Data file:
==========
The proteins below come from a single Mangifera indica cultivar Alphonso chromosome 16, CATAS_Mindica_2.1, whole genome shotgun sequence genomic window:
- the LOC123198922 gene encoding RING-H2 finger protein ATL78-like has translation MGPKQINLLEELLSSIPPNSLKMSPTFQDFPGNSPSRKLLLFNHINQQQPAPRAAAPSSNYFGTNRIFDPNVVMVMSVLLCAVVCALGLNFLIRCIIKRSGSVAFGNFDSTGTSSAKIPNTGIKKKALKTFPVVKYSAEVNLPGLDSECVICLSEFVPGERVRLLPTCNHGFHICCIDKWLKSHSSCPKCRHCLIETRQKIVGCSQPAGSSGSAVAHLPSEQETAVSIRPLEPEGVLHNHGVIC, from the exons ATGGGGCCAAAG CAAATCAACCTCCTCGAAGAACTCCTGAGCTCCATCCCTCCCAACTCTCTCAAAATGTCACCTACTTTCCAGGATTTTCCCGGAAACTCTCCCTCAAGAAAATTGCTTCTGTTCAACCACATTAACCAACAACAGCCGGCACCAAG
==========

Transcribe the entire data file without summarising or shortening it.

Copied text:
The proteins below come from a single Mangifera indica cultivar Alphonso chromosome 16, CATAS_Mindica_2.1, whole genome shotgun sequence genomic window:
- the LOC123198922 gene encoding RING-H2 finger protein ATL78-like has translation MGPKQINLLEELLSSIPPNSLKMSPTFQDFPGNSPSRKLLLFNHINQQQPAPRAAAPSSNYFGTNRIFDPNVVMVMSVLLCAVVCALGLNFLIRCIIKRSGSVAFGNFDSTGTSSAKIPNTGIKKKALKTFPVVKYSAEVNLPGLDSECVICLSEFVPGERVRLLPTCNHGFHICCIDKWLKSHSSCPKCRHCLIETRQKIVGCSQPAGSSGSAVAHLPSEQETAVSIRPLEPEGVLHNHGVIC, from the exons ATGGGGCCAAAG CAAATCAACCTCCTCGAAGAACTCCTGAGCTCCATCCCTCCCAACTCTCTCAAAATGTCACCTACTTTCCAGGATTTTCCCGGAAACTCTCCCTCAAGAAAATTGCTTCTGTTCAACCACATTAACCAACAACAGCCGGCACCAAG